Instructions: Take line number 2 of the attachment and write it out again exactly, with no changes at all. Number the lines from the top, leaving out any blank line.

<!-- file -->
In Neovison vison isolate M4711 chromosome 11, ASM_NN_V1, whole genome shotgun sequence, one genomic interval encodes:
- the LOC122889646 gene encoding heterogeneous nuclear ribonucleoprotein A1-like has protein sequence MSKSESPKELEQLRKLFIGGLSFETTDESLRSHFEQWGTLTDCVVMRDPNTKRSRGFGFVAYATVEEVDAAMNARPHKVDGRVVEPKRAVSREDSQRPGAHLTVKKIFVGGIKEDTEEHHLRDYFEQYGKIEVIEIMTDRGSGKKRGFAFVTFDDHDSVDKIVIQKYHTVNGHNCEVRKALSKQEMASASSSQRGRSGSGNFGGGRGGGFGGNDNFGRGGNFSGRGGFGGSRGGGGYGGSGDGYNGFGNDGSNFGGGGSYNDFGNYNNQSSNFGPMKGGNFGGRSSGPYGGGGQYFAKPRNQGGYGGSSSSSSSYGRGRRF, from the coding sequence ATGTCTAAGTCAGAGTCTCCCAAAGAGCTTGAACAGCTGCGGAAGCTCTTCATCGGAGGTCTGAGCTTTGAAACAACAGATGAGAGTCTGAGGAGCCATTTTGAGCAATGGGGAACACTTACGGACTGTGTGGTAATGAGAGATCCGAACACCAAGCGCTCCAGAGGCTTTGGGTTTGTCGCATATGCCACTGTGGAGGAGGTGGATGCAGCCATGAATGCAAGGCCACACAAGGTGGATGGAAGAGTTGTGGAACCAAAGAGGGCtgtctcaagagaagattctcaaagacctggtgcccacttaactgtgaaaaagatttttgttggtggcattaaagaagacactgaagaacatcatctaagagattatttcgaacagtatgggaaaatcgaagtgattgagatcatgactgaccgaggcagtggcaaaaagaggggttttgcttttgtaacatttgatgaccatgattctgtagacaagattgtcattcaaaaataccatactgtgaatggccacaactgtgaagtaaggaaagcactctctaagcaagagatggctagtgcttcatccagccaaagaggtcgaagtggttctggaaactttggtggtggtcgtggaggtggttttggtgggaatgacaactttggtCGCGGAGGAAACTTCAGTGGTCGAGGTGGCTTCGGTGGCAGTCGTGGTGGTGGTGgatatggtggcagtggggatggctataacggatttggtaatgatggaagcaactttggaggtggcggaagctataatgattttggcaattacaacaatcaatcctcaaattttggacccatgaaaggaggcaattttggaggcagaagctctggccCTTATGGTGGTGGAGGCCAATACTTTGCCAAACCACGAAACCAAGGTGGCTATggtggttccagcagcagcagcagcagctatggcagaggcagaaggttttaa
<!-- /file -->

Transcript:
- the LOC122889646 gene encoding heterogeneous nuclear ribonucleoprotein A1-like has protein sequence MSKSESPKELEQLRKLFIGGLSFETTDESLRSHFEQWGTLTDCVVMRDPNTKRSRGFGFVAYATVEEVDAAMNARPHKVDGRVVEPKRAVSREDSQRPGAHLTVKKIFVGGIKEDTEEHHLRDYFEQYGKIEVIEIMTDRGSGKKRGFAFVTFDDHDSVDKIVIQKYHTVNGHNCEVRKALSKQEMASASSSQRGRSGSGNFGGGRGGGFGGNDNFGRGGNFSGRGGFGGSRGGGGYGGSGDGYNGFGNDGSNFGGGGSYNDFGNYNNQSSNFGPMKGGNFGGRSSGPYGGGGQYFAKPRNQGGYGGSSSSSSSYGRGRRF, from the coding sequence ATGTCTAAGTCAGAGTCTCCCAAAGAGCTTGAACAGCTGCGGAAGCTCTTCATCGGAGGTCTGAGCTTTGAAACAACAGATGAGAGTCTGAGGAGCCATTTTGAGCAATGGGGAACACTTACGGACTGTGTGGTAATGAGAGATCCGAACACCAAGCGCTCCAGAGGCTTTGGGTTTGTCGCATATGCCACTGTGGAGGAGGTGGATGCAGCCATGAATGCAAGGCCACACAAGGTGGATGGAAGAGTTGTGGAACCAAAGAGGGCtgtctcaagagaagattctcaaagacctggtgcccacttaactgtgaaaaagatttttgttggtggcattaaagaagacactgaagaacatcatctaagagattatttcgaacagtatgggaaaatcgaagtgattgagatcatgactgaccgaggcagtggcaaaaagaggggttttgcttttgtaacatttgatgaccatgattctgtagacaagattgtcattcaaaaataccatactgtgaatggccacaactgtgaagtaaggaaagcactctctaagcaagagatggctagtgcttcatccagccaaagaggtcgaagtggttctggaaactttggtggtggtcgtggaggtggttttggtgggaatgacaactttggtCGCGGAGGAAACTTCAGTGGTCGAGGTGGCTTCGGTGGCAGTCGTGGTGGTGGTGgatatggtggcagtggggatggctataacggatttggtaatgatggaagcaactttggaggtggcggaagctataatgattttggcaattacaacaatcaatcctcaaattttggacccatgaaaggaggcaattttggaggcagaagctctggccCTTATGGTGGTGGAGGCCAATACTTTGCCAAACCACGAAACCAAGGTGGCTATggtggttccagcagcagcagcagcagctatggcagaggcagaaggttttaa